You know what I don’t understand? Guilt.
I’ve heard the word so much lately. A lot of people feel guilt this time of year, I guess. It’s appeared on quite a few blogs recently, too.
There are a lot of definitions for guilt relating to the conscience; how it’s a barometer of your personal morals and other such high-falutin’ stuff. I don’t believe it.
An author I’ve never heard of, Isabelle Holland, said “Guilt is the price we pay willingly for doing what we are going to do anyway.
I pretty much agree with that. I don’t think guilt is an authentic emotion. The word is almost used in a “Ooooo, I’m so naughty” kind of way. We do something people generally think is wrong, so we feel some degree of shittyness for doing it. For instance:
- I feel so guilty eating this whole chocolate cake by myself in one sitting. But it’s soooooo good.
- I feel guilty for spending so much time at work that I’m going to get the kids amazingly extravagant gifts this Christmas.
- I feel so guilty spending Christmas in St. Tropez with my girlfriend instead of at home in Ottawa with my wife and kids.
What kind of moral compass is that? It’s not. It’s a “people are going to think I’m terrible” sort of compass.
Remorse is an authentic moral compass — when you unthinkingly or unwittingly or even purposely do something which you later bitterly regret. You regret it so much that it eats you up inside and causes you to try anything to make amends.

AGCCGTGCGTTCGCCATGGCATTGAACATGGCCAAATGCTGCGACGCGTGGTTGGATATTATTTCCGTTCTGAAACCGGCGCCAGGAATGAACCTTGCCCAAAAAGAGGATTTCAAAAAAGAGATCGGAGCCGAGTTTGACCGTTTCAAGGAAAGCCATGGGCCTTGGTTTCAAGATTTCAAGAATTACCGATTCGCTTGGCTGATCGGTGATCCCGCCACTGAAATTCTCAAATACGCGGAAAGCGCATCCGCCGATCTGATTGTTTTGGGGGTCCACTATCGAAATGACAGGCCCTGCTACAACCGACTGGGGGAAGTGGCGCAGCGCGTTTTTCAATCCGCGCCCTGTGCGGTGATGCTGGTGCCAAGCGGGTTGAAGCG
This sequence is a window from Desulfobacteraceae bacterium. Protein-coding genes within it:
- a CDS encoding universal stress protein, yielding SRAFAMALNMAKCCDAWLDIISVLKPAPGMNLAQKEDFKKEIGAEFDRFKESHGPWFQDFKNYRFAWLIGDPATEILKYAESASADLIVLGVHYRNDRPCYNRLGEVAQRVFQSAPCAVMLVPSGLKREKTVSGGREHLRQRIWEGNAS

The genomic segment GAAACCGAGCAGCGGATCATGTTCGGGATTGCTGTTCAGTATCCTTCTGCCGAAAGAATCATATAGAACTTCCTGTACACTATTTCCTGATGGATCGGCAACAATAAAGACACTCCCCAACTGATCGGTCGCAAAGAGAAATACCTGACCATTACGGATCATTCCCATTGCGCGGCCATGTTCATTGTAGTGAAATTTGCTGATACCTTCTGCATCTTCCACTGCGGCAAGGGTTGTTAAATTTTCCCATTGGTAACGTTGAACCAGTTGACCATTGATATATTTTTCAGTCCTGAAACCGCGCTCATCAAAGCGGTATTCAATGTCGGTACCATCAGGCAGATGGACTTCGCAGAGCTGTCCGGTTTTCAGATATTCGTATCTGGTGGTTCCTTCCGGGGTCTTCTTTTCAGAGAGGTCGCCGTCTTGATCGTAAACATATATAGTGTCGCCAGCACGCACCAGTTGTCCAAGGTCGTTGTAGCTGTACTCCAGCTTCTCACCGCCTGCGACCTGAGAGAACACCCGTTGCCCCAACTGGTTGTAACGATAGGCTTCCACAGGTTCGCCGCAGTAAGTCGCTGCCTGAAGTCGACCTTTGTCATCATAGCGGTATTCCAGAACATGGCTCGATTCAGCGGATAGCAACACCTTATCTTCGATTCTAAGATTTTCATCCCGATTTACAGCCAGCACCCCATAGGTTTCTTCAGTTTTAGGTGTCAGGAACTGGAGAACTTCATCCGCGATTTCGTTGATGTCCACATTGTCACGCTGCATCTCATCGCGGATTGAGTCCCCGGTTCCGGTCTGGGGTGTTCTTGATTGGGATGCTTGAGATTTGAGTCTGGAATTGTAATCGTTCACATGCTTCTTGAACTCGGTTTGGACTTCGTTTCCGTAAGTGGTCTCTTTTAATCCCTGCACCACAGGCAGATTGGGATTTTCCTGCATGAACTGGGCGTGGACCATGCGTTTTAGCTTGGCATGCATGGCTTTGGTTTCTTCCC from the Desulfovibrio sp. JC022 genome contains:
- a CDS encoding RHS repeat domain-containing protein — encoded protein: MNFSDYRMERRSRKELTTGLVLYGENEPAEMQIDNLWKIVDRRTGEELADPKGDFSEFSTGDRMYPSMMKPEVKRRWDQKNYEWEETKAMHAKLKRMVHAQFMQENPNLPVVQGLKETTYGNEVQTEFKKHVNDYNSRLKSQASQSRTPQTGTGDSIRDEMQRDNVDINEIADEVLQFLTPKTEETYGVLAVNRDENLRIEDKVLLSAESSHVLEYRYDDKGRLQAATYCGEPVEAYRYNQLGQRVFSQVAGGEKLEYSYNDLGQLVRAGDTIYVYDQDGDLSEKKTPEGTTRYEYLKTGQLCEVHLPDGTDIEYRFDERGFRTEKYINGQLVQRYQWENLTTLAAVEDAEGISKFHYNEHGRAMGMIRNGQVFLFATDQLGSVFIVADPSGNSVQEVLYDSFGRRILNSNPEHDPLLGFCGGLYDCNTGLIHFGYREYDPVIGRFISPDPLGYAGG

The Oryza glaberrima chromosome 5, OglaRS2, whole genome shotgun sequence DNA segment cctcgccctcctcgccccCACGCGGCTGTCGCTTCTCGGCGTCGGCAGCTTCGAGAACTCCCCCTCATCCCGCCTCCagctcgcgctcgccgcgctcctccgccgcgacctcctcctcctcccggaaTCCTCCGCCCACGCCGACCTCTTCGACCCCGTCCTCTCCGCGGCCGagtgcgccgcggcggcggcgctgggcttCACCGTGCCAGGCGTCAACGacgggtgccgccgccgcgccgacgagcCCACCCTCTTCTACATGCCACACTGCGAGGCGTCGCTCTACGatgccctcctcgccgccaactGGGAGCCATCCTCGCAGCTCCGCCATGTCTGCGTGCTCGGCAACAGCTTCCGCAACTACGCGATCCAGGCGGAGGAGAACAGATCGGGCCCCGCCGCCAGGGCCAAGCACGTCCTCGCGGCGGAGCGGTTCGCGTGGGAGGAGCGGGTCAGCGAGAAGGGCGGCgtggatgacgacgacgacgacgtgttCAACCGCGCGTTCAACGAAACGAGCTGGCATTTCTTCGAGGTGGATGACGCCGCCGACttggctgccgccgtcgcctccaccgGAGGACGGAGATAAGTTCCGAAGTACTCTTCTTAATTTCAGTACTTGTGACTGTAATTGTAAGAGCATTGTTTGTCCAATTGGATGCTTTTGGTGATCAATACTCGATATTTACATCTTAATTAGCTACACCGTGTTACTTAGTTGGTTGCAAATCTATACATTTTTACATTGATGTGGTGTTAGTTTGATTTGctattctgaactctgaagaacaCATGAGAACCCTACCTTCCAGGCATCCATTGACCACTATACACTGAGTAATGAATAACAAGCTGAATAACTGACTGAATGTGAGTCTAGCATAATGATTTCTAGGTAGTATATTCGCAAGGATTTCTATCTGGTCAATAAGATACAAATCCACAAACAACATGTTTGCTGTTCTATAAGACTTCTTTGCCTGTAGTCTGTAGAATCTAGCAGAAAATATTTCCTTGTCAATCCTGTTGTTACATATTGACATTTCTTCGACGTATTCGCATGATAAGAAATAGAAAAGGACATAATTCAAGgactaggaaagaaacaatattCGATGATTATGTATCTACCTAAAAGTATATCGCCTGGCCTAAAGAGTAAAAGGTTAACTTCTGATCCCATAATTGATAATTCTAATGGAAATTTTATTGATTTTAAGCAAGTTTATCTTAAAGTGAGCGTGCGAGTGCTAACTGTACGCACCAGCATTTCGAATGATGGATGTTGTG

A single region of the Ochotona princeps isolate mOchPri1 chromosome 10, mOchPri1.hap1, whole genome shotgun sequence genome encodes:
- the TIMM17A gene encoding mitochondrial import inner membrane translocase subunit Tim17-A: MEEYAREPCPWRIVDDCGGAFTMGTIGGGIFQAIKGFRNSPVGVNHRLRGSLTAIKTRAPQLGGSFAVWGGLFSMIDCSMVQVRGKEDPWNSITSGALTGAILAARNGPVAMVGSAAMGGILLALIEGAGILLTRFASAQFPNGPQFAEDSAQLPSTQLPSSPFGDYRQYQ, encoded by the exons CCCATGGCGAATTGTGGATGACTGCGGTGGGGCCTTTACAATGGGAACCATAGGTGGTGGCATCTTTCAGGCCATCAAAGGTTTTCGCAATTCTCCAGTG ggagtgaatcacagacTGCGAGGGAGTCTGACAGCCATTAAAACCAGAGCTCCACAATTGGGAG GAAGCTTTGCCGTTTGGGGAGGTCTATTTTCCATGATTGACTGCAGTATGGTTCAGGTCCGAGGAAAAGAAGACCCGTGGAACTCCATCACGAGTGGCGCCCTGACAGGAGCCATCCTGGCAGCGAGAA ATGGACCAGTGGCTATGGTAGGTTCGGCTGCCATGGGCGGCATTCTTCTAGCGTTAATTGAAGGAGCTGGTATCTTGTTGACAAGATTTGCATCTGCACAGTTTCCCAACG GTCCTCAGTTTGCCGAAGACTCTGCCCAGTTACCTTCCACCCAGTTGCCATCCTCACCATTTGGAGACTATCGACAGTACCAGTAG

Guilt is nothing like that. Guilt, I think, is all about external judgments, not internal. It’s not you who thinks what you’re doing is wrong, or you wouldn’t be doing it. It’s what you believe other people will think of you doing this thing that makes you feel “guilty”. So you are going outside of yourself to define how to behave rather relying on your internal mechanisms of decision-making.
A good example f this is the phrase to be “guilted into” something. What does that mean? People spend a week with the family over the holidays instead of the 2 hours they’d really like to because they are “guilted into” it. How does this work? I can see two possibilities:
- You somehow feel you owe this person something and can’t bring yourself to refuse. If the wife in example #3 asks her husband to spend New Year’s Eve with her when he really wants to go to his hotsie totsie’s house party, he might give in because he figures he owes the little woman a little bit of holiday time with his fun self. If it’s something like your old mum wanting to spend Christmas with you. You know you’d have more fun without her, but she’s been a good mum and sacrificed a lot for you and has done nothing but love you. And, it would make her happier than anything to see you at Christmas. That’s not being “guilted” into anything, that’s just you, as an unselfish human being, doing something nice for your parent.
- If, on the other hand, the parent is a horrible person to whom you owe nothing, but you go anyway, you’re just someone who has a lot of trouble saying “no” and find it convenient to blame your inability to say “no” on the people asking you to do something which you don’t want to do by saying they’re “guilting” you into it. Which means you also have trouble accepting responsibility for your own actions.
So, help me out here. Does guilt mean anything to you? If I’m about to do something I know is wrong, I either don’t do it; or I do it, but without second-guessing myself or telling myself that “I really shouldn’t be doing this…I feel so guilty.”
Because I don’t think guilt isn’t something you can authentically feel. I think it’s something that you talk yourself into when you start worrying about what other people are going to think about what you’re doing.